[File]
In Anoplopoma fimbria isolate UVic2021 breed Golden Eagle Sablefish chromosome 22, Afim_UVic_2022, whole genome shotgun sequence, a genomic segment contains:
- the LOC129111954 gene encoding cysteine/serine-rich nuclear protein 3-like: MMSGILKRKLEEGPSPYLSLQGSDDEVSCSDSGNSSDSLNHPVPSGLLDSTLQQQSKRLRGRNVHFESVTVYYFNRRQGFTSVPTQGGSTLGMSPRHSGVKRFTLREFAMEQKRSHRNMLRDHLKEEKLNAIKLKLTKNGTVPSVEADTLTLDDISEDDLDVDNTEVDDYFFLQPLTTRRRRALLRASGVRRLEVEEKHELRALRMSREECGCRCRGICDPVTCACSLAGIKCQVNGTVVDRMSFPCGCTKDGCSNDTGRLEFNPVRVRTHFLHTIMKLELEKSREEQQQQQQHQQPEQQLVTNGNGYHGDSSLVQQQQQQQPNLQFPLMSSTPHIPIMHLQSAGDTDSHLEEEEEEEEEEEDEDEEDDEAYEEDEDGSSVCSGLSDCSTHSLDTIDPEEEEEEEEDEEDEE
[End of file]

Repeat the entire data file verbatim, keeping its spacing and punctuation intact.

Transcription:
In Anoplopoma fimbria isolate UVic2021 breed Golden Eagle Sablefish chromosome 22, Afim_UVic_2022, whole genome shotgun sequence, a genomic segment contains:
- the LOC129111954 gene encoding cysteine/serine-rich nuclear protein 3-like: MMSGILKRKLEEGPSPYLSLQGSDDEVSCSDSGNSSDSLNHPVPSGLLDSTLQQQSKRLRGRNVHFESVTVYYFNRRQGFTSVPTQGGSTLGMSPRHSGVKRFTLREFAMEQKRSHRNMLRDHLKEEKLNAIKLKLTKNGTVPSVEADTLTLDDISEDDLDVDNTEVDDYFFLQPLTTRRRRALLRASGVRRLEVEEKHELRALRMSREECGCRCRGICDPVTCACSLAGIKCQVNGTVVDRMSFPCGCTKDGCSNDTGRLEFNPVRVRTHFLHTIMKLELEKSREEQQQQQQHQQPEQQLVTNGNGYHGDSSLVQQQQQQQPNLQFPLMSSTPHIPIMHLQSAGDTDSHLEEEEEEEEEEEDEDEEDDEAYEEDEDGSSVCSGLSDCSTHSLDTIDPEEEEEEEEDEEDEE